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Do roots of conservation plantings plug drainage tile?Do roots of conservation plantings plug drainage tile?

Assessing tile systems under prairie plants, ISU STRIPS Team finds no problem with roots.

Rod Swoboda 1

October 18, 2017

2 Min Read
DRAINAGE STUDY: You don’t have to worry that roots of prairie plants in the strips or corn growing in the field are going to intrude into tile lines and block drainage. But you do need to control woody vegetation, tree roots, reed canary grass, etc.

An Iowa State University research project has found that prairies, known for an abundance of deep roots, don’t interfere with tile drainage systems running under them.

Perforated tile are buried under cropland to remove excess water detrimental to crop production. Farmers and landowners considering installing strips of prairie plants in their fields often ask about the possibility of roots growing into tile lines. Tim Youngquist is an ag specialist and farmer liaison for ISU’s Science-based Trials of Rowcrops Integrated with Prairie Strips, known as STRIPS. He says planting conservation strips of native grasses and other prairie plants on the most environmentally sensitive areas of a field, in many cases only 10% to 15% of the field area, is highly effective in saving soil from erosion and stopping nutrient runoff to protect water quality.

The STRIPS team sent video cameras into the tile lines under prairie and crop areas to assess root growth. Matt Helmers, a member of the STRIPS team and professor of agricultural and biosystems engineering, narrates a video produced to show the results.

Need to manage certain plants
“We do see some slight root penetration into the tile line, but it’s quite minimal overall,” Helmers says of the survey, which was done in August. The largest root encountered was from a cottonwood tree sapling, which was growing in the prairie. He says managing woody plants is important to avoid their roots encroaching into tile.

When compared to the view of tile under a field of continuous corn, Helmers says there were similar or more roots from the corn than there were from the prairie grasses and plants. In either case, he says there wasn’t enough root growth in these tiles, which were installed in 2008, to plug the tiles or interfere with drainage.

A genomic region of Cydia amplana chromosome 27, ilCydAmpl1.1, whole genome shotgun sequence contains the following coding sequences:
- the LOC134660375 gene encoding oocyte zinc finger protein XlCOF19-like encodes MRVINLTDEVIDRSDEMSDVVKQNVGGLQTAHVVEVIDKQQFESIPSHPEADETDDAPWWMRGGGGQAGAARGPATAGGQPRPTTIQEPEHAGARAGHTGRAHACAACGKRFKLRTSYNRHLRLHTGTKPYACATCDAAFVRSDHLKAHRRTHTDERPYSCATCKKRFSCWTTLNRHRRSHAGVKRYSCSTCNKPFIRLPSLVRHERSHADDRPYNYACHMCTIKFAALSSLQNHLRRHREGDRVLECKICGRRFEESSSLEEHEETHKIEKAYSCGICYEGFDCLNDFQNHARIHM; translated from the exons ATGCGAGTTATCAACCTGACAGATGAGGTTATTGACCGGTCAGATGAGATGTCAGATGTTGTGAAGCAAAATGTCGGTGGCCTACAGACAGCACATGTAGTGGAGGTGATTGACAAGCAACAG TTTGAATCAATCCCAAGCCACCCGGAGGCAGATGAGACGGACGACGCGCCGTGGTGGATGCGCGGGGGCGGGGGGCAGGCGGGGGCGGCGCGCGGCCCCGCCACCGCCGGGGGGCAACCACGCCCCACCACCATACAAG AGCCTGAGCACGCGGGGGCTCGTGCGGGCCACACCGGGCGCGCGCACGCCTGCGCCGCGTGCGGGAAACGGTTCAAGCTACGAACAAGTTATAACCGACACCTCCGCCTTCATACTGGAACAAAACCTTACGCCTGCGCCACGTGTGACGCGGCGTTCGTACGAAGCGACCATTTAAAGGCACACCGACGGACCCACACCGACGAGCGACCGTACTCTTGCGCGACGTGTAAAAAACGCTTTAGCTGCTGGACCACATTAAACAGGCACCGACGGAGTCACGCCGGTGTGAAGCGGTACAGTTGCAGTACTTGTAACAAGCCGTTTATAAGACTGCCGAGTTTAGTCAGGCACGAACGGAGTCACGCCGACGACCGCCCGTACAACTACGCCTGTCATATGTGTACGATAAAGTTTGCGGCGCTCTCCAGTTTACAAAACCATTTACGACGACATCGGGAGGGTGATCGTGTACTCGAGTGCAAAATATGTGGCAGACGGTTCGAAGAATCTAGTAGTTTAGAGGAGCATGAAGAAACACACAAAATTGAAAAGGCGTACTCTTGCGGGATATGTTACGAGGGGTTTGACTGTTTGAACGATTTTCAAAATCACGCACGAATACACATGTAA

Sometimes farmers report finding a tile plugged with herbaceous roots in low-lying areas or along stream corridors. The usual cause is reed canary grass, an aggressive non-native plant naturalized in the Iowa landscape that is not seeded in prairie plantings for STRIPS buffers or other conservation plantings.

About the Author(s)

Rod Swoboda 1

Editor, Wallaces Farmer

Rod, who has been a member of the editorial staff of Wallaces Farmer magazine since 1976, was appointed editor of the magazine in April 2003. He is widely recognized around the state, especially for his articles on crop production and soil conservation topics, and has won several writing awards, in addition to honors from farm, commodity and conservation organizations.

"As only the tenth person to hold the position of Wallaces Farmer editor in the past 100 years, I take seriously my responsibility to provide readers with timely articles useful to them in their farming operations," Rod says.

Raised on a farm that is still owned and operated by his family, Rod enjoys writing and interviewing farmers and others involved in agriculture, as well as planning and editing the magazine. You can also find Rod at other Farm Progress Company activities where he has responsibilities associated with the magazine, including hosting the Farm Progress Show, Farm Progress Hay Expo and the Iowa Master Farmer program.

A University of Illinois grad with a Bachelors of Science degree in agriculture (ag journalism major), Rod joined Wallaces Farmer after working several years in Washington D.C. as a writer for Farm Business Incorporated.

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